James C. Weisshaar
Richard J. Burke Professor of Chemistry
Room 4211A, Department of Chemistry
1101 University Avenue
Madison, WI 53706
- Research Website
- Weisshaar Group
- B.S. 1974, Michigan State University
- Ph.D. 1979, University of California, Berkeley
- Postdoctoral Fellow at University of Colorado
PUBLICATIONS & AWARDS
Quantitative fluorescence microscopy in vivo and in vitro
We participate in the revolution in fluorescence microscopy of biological systems. It is now possible to measure the spatial distribution of proteins and DNA loci with 30-nm precision in live cells and to track their motion in real time. The result is an unprecedented, high resolution view of biological structure and activity. Areas of current interest include: (1) The motion and spatial distribution of GFP-labeled species in live E. coli cells. Species of interest include RNA polymerase, ribosomes, architectural proteins, and specific DNA loci. The transcription/translation machinery (ribosomes, the nucleoid, and RNAP) all exhibit a remarkable level of spatial organization. (2) The time-resolved attack of antimicrobial agents on single bacterial cell membranes. Examples include LL-37, a human antimicrobial peptide, and synthetic random copolymers designed by the Gellman group. Simultaneous two-color imaging of the antimicrobial and cytoplasmic or periplasmic GFP yields unprecedented insight into the mechanism of attack. (3) The spatial distribution and function of proteins in the tomasyn family, mutations in which are believed to be important factors in Type-2 diabetes.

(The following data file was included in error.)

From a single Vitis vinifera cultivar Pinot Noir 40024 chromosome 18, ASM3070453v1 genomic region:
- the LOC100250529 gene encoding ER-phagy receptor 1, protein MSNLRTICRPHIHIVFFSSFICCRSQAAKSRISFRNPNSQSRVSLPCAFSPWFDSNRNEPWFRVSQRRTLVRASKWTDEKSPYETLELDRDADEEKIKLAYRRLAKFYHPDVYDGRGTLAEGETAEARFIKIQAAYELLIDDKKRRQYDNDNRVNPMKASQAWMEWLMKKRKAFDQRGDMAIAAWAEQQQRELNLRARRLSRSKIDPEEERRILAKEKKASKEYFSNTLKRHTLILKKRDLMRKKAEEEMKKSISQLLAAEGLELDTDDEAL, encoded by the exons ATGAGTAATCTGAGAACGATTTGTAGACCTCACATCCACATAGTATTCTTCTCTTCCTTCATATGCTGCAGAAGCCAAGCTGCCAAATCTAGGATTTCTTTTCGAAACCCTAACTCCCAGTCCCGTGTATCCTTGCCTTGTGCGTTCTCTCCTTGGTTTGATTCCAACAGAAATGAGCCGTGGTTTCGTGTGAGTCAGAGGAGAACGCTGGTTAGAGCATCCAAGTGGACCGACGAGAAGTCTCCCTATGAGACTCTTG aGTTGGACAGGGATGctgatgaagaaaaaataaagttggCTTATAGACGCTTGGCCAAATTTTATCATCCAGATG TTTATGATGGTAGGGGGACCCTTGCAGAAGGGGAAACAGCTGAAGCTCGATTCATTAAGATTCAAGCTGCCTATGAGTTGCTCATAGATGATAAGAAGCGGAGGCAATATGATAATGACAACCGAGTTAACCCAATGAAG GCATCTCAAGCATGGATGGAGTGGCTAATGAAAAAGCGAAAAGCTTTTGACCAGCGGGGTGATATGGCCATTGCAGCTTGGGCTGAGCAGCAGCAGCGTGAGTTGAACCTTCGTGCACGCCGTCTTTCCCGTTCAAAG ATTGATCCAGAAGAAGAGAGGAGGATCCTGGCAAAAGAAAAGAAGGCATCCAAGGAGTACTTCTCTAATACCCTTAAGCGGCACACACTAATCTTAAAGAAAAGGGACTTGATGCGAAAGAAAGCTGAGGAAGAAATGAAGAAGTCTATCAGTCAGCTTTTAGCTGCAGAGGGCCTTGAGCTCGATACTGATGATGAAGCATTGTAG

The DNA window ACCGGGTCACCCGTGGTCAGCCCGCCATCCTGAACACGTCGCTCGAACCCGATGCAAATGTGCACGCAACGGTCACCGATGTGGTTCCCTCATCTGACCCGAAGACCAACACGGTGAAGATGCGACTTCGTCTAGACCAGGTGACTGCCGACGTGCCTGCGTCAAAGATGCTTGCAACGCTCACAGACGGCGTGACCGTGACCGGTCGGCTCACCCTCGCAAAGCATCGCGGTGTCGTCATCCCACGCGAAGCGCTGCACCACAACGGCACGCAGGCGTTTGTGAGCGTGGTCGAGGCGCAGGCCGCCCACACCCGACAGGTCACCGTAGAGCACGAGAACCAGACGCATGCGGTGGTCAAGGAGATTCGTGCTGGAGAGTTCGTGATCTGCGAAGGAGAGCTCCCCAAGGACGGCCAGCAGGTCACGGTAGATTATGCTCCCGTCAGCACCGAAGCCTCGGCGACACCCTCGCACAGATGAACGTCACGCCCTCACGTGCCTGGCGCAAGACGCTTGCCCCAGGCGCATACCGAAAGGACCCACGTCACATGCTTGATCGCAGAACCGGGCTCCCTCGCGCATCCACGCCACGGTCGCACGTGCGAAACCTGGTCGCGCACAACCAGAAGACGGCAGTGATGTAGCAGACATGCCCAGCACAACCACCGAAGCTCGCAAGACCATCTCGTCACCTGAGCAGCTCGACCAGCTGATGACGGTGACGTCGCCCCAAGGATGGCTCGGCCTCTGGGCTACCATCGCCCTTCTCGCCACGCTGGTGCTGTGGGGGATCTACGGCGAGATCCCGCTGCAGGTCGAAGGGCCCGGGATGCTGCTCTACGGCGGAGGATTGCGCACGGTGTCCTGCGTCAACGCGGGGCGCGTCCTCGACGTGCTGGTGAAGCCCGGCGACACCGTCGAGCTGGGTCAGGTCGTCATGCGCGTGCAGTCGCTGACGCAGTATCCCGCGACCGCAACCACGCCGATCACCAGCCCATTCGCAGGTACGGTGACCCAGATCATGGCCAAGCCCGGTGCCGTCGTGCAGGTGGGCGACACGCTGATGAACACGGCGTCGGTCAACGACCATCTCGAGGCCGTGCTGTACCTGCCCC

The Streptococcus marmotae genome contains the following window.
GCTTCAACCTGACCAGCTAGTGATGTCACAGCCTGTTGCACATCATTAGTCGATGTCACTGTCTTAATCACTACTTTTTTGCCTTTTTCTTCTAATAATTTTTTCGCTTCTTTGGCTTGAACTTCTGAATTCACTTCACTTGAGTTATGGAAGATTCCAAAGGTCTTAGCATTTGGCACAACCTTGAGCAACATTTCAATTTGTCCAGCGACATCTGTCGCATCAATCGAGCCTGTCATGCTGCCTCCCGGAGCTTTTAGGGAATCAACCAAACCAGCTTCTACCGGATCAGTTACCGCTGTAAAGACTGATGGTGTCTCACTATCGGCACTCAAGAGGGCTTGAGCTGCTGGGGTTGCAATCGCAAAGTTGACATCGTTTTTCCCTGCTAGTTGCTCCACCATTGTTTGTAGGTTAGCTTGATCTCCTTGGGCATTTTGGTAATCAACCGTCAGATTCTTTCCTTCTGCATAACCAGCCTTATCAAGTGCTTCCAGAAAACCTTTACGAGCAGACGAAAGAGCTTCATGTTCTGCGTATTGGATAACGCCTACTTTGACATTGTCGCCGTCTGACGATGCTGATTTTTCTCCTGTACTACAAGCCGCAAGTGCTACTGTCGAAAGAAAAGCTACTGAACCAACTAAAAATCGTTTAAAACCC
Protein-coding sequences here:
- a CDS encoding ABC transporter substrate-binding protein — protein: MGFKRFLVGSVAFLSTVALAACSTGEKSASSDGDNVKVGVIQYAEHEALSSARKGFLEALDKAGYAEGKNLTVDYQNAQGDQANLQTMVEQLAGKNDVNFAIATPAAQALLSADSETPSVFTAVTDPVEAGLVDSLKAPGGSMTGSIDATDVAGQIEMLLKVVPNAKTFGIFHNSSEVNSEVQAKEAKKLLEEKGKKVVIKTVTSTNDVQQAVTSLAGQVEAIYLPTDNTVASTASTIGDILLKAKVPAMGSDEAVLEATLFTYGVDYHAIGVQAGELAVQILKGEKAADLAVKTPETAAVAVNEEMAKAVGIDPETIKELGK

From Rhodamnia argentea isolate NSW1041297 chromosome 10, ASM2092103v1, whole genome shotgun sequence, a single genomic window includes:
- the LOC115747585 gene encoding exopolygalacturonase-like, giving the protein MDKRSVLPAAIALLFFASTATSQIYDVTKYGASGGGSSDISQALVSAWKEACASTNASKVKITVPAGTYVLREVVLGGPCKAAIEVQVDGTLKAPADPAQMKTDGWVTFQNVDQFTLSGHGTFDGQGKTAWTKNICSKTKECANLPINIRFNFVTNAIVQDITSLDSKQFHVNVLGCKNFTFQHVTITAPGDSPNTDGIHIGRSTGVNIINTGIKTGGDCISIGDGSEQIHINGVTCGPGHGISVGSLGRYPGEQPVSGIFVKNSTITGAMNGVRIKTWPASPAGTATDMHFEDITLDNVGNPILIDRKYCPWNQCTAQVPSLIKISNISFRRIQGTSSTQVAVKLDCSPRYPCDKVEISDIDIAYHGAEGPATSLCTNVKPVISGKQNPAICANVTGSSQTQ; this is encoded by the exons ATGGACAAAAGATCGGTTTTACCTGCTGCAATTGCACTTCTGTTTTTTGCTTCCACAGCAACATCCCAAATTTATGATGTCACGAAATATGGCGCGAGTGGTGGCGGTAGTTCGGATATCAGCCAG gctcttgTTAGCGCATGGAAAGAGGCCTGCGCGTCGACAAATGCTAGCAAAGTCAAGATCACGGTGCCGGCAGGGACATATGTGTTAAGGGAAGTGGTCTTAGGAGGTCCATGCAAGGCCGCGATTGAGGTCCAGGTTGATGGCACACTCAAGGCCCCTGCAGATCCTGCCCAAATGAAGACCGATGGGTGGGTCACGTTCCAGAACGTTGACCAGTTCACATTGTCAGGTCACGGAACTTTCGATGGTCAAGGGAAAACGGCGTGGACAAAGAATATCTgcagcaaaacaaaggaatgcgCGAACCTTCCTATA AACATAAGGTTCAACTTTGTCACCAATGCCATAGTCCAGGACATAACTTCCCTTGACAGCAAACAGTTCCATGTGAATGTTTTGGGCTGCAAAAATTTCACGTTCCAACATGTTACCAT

|Fig. 2. RNAP image in live E. coli (inset) and time-dependent recovery of the fluorescence asymmetry after one lobe is photobleached. Blue line is pre-bleach value.|
The ribosomes, the nucleoid, and RNAP all exhibit a remarkable level of time-varying spatial organization. Simple “toy models” developed with the Yethiraj group may help understand the organization based on excluded volume and entropic effects alone (Fig. 4).
(3) The time-resolved attack of antimicrobial agents on bacterial cell membranes. Examples include LL-37 (Fig. 5), a human antimicrobial peptide, and synthetic random copolymers designed by the Gellman group. Simultaneous two-color imaging of the antimicrobial and cytoplasmic or periplasmic GFP yields unprecedented insight into the mechanism of attack.
Periplasmic GFP and rhodamine-LL-37 images vs time. Axial intensity plots at right. The attack comes as three waves, the second of which spreads outward from mid-cell and lyses the outer membrane, releasing GFP.